Oregon defensive end Kayvon Thibodeaux enters the stage after being...

Oregon defensive end Kayvon Thibodeaux enters the stage after being picked by the Giants with the fifth pick of the NFL draft on April 28 in Las Vegas.  Credit: AP/Jae C. Hong

NFL players routinely trade uniform numbers — for a fee, of course — but kicker Graham Gano exchanging his No. 5 to newly minted Giants pass rusher Kayvon Thibodeaux involved a very meaningful twist.

Thibodeaux wore the number during his illustrious career at Oregon, and Gano had a feeling there would be an inquiry from the No. 5 overall pick about No. 5 on the Giants’ roster.

“I was like, ‘Man, I guarantee if we draft him, he’s going to want my number,’ ” Gano told Giants.com.


But Gano came up with an idea that included a special benefit. Gano asked Thibodeaux to make a $50,000 donation to Puppies Behind Bars, an organization that provides service dogs for wounded war veterans and first responders, as well as explosive-detection dogs for law enforcement.

“When he said he was willing to give to that, I can be No. 9 and maybe in 10-15 years when he retires and I’m still kicking, I can get No. 5 back,” the 35-year-old Gano quipped. Gano also wore No. 9 while with the Carolina Panthers. “The opportunity to give to something is exciting, and the number is obviously very special to Kayvon. I just wanted to be a good teammate and also be able to support others throughout the whole process.”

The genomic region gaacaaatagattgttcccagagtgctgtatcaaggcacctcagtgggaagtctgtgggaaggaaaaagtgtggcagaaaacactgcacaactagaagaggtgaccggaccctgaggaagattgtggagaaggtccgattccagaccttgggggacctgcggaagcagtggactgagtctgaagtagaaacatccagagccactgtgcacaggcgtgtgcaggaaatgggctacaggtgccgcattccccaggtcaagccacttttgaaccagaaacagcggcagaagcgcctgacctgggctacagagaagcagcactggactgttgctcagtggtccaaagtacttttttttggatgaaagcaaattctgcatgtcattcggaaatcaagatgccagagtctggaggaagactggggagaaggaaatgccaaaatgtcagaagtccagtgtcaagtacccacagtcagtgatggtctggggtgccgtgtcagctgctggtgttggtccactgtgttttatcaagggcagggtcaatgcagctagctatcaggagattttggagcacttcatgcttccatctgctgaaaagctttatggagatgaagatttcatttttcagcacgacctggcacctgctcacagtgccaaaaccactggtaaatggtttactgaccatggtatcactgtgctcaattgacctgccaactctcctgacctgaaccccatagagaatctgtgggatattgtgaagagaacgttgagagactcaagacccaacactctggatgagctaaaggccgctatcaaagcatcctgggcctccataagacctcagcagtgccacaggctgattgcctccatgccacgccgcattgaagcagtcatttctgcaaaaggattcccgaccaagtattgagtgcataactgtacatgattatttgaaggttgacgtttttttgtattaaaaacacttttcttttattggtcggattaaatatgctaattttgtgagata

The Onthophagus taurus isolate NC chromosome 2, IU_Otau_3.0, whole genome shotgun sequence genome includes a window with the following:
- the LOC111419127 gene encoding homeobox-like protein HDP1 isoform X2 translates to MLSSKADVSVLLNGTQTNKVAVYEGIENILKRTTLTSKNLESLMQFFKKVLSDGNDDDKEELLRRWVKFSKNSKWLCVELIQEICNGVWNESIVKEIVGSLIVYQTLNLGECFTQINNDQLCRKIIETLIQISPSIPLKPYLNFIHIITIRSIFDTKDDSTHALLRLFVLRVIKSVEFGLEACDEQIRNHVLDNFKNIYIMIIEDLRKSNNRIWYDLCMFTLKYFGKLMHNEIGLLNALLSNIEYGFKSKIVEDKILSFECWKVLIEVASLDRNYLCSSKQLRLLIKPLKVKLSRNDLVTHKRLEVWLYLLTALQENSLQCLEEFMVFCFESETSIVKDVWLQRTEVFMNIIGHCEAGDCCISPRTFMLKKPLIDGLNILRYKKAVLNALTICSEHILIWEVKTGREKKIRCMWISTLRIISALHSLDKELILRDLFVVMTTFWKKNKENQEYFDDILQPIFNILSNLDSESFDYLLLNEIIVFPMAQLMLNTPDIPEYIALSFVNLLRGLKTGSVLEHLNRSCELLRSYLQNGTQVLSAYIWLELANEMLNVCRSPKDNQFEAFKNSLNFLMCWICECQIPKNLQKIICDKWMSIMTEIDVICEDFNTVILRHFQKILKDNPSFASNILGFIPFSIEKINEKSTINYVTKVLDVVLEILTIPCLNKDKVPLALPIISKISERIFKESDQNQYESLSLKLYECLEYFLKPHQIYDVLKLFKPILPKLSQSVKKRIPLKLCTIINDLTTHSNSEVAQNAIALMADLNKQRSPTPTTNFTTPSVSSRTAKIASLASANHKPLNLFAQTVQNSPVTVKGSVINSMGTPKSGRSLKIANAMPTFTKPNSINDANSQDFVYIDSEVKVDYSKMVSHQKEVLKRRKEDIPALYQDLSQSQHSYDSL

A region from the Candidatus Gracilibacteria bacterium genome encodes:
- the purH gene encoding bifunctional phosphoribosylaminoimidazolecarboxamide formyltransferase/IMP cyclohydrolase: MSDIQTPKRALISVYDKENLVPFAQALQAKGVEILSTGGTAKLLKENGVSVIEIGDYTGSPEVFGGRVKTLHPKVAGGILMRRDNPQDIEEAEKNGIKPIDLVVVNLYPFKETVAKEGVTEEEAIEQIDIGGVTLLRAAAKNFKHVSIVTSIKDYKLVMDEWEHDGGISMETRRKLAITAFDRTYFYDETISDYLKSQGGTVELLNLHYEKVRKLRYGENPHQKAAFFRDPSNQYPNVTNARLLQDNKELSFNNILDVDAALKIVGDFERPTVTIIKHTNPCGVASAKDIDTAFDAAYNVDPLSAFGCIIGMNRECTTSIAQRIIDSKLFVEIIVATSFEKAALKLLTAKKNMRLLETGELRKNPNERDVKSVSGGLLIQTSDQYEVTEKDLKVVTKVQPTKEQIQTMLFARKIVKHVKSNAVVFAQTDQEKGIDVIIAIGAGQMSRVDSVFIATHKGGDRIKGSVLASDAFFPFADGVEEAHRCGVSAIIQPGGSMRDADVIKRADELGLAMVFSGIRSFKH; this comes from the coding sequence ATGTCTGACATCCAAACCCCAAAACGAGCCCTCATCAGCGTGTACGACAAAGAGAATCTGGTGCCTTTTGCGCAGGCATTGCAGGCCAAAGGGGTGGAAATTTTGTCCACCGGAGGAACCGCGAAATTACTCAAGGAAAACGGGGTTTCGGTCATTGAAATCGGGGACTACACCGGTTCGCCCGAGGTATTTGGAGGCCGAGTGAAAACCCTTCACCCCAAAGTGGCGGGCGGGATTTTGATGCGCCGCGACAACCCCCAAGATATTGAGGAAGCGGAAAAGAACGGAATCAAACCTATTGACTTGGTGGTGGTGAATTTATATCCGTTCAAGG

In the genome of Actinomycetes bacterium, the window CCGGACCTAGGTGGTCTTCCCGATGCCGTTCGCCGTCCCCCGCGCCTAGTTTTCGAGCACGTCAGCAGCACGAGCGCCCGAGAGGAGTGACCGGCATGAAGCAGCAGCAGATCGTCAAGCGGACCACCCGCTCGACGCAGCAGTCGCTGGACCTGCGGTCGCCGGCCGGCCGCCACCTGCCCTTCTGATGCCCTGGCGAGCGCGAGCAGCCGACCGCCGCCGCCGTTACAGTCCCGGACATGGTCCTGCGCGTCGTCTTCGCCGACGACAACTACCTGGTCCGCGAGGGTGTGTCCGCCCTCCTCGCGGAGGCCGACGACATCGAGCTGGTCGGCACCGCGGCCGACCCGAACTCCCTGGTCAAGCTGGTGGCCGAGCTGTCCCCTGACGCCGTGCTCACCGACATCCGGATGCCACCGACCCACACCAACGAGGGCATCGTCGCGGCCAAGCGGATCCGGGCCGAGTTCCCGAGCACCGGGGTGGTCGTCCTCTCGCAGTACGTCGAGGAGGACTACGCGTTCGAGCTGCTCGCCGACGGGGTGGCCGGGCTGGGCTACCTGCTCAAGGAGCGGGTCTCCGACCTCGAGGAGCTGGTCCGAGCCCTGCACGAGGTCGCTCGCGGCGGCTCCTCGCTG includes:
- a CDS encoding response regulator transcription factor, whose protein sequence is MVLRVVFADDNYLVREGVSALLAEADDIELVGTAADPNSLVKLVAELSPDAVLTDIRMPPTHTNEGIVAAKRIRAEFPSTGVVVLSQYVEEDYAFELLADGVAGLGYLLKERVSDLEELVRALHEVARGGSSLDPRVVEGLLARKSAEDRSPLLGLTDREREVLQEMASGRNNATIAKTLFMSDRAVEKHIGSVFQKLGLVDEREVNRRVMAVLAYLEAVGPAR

Graham and his wife, Brittany, got the idea from watching a presentation during a Giants’ home game, when a service dog was presented to a soldier during a timeout. Gano’s father, Mark, served in the U.S. Navy for 30 years, and several of Gano’s relatives are also in the military.

“I’ve seen the sacrifices that are made in those families,” Gano said, “and also the traumatic events that happen that take a toll on some people’s lives.”

There’s another unique element to Puppies Behind Bars: the dogs are trained by incarcerated individuals.

“The PBB programs bring the love and healing of dogs to hundreds of individuals every year,” according to the organization’s mission statement. “The dogs bring hope and pride to their raisers, and independence and security to those they serve.”

In his two seasons with the Giants, Gano has set franchise records with 37 consecutive field goals and 12 field goals of 50 yards or longer.

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